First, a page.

Redskins mailbag, Part 1

September, 20, 2013
9/20/13
12:00
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In Part 1 of the Redskins mailbag, we talk about Jordan Reed and Fred Davis (as we will in Part 2), a little Robert Griffin III (shocking, I know) and how hot is Jim Haslett's seat:

@TylerCJeffreis asks: there's reason to be optimistic about J.Reed ... does his success signal soon getting out of F.Davis business?

John Keim: I’d say from a Redskins' perspective it’s a bit early to go that far because they like to have depth at any position, and if you have a rotation of Davis, Reed, and Logan Paulsen you’re in good shape. I’m not sure what the future holds here for Niles Paul, so I’m leaving him off the list for now. However: It will depend on how much Davis wants in free agency. Also, if I’m Davis, why would I want to return to a situation where I’d be the No. 2 pass-catching target at best next season? I’ll be curious to see how this one unfolds. Did Davis not play as much because they were in obvious pass situations? I don’t know. They used Paulsen more than Davis in the second half; also, Davis’ strength is catching the ball. He needs to shore up the details of his game if he wants to build a case for a nice contract.




@LimaContreras asks: is it possible in this shanny offense to use two tight end sets or a wishbone formation with helu and morris?

Keim: They already use a number of two-tight-end sets, though not in some wide-open fashion like New England used to do. I thought we’d see some of that with Fred Davis and Jordan Reed and, eventually, I would imagine we will. As for the Helu/Morris combination? I think we will see that at some point. They used that look one time in the preseason (with Keiland Williams and Chris Thompson). I think if the offense gets some momentum going, we’ll see more of the new looks they’ve installed. But that look doesn’t do anything if you’re down by three scores in the first half and can’t convert third downs. It adds speed to the attack and forces defenses to honor another run threat. I know there's a chance of this.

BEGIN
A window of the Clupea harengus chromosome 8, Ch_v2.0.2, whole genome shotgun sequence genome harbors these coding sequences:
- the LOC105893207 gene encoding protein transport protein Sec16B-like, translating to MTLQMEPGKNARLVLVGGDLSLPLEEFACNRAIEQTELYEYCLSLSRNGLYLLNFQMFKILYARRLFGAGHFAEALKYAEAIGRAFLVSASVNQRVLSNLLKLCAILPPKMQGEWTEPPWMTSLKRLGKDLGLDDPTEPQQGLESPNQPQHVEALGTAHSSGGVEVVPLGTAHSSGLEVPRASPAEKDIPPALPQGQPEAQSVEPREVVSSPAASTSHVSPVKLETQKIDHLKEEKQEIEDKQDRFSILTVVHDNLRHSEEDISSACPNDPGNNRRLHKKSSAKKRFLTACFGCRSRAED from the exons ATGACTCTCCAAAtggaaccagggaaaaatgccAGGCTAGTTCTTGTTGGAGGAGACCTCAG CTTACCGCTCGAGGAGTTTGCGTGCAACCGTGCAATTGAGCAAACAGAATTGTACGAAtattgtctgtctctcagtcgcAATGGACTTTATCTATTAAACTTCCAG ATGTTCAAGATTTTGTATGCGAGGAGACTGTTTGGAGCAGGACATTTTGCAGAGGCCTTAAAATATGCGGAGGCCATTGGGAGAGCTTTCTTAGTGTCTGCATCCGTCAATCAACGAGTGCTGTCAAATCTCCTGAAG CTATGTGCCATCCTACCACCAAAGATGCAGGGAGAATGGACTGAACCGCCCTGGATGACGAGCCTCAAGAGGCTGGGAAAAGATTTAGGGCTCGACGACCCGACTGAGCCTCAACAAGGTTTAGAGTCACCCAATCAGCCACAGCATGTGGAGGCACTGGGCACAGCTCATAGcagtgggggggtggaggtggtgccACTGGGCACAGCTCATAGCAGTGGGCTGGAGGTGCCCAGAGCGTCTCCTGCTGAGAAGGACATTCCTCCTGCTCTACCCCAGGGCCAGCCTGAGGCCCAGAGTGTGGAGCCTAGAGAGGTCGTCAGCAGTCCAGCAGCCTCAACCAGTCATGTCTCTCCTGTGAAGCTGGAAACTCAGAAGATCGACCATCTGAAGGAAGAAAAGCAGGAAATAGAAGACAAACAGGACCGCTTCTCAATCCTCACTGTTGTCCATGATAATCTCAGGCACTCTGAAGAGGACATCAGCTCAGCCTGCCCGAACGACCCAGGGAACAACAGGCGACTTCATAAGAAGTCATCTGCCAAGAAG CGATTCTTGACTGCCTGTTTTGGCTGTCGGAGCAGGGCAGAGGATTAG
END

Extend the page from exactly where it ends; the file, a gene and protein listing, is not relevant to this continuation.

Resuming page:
@enkay85 asks: think Haz is around next year even if we make the playoffs?

Keim: Impossible to answer. Yet I’ll try. If the Redskins make the playoffs, that means the defense must have turned its fortunes around. And you’d have to give Haslett some credit. Really, it all depends on how the season unfolds and how the defense progresses. They’ve endured some rookie mistakes in the secondary, though that doesn’t necessarily mean that, say, Bacarri Rambo will become some terrific player after all these lessons. I haven’t seen evidence of that, in training camp or during the games. It will be interesting next season minus London Fletcher, who has been the most trusted voice in the room (players or coaches) based on players I’ve talked to.




@TheRajaKrish asks: Will Kyle implement more hurry up offense concepts as well as audibles at the line of scrimmage to protect RG3?

Keim: I’m not sure necessarily how the hurry-up would somehow protect Griffin more. They’re not opposed to some hurry-up, but not as a main part of the offense. They feel it prevents them from running certain plays. Their problem hasn’t been pace, it’s been execution. As far as audibles, that’s not an issue either. They have hot reads for these situations and, in talking to other offensive players, it’s why they always feel confident against blitzes. Also, keep in mind that in some cases the problem is Griffin -- as we saw against the Eagles when he failed to notice a corner that would be unblocked in their protection. It prevented him from hitting Darrel Young in the flat for what would have been at least a 20-yard gain. The issues, right now, are a combination of factors: Griffin’s rust, the timing with the receivers, protection by the backs, interior penetration by defenses.




@jeffsyourhero asks: Does Skins' reluctance to use zone read mean they're over cautious or is confidence in RG3's knee just show?

Keim: I think they’re easing him back into things after he missed so much time in the offseason and, obviously, because of his knee. Call it overcautious or whatever, that’s what’s going on. Some of it is dictated by the score, but they’re not starting off games 24-0 so they could run certain plays earlier. In some cases you have to set plays up, but I’m quite sure they ran those plays in the first quarter of games last season. I have a hunch we’ll see some of it this weekend.




@DinoHTTR asks: Is there a way you can see how many yards the opposing offense has AFTER a missed tackle by the D???

Keim: Yes there is ... Oh, you want to know how many yards, right? Thanks to ESPN Stats & Information, I have that answer: 208 yards. That leads the NFL. I could try to add up the missed tackles, but yards after contact is what matters. Last year they ranked sixth in this category, so there has been a major drop-off. Part of the problem in the opener was the ability to get the Redskins’ secondary one-on-one with better players and no help around them. Last week it was just horrendous.

John Keim

ESPN Washington Redskins reporter

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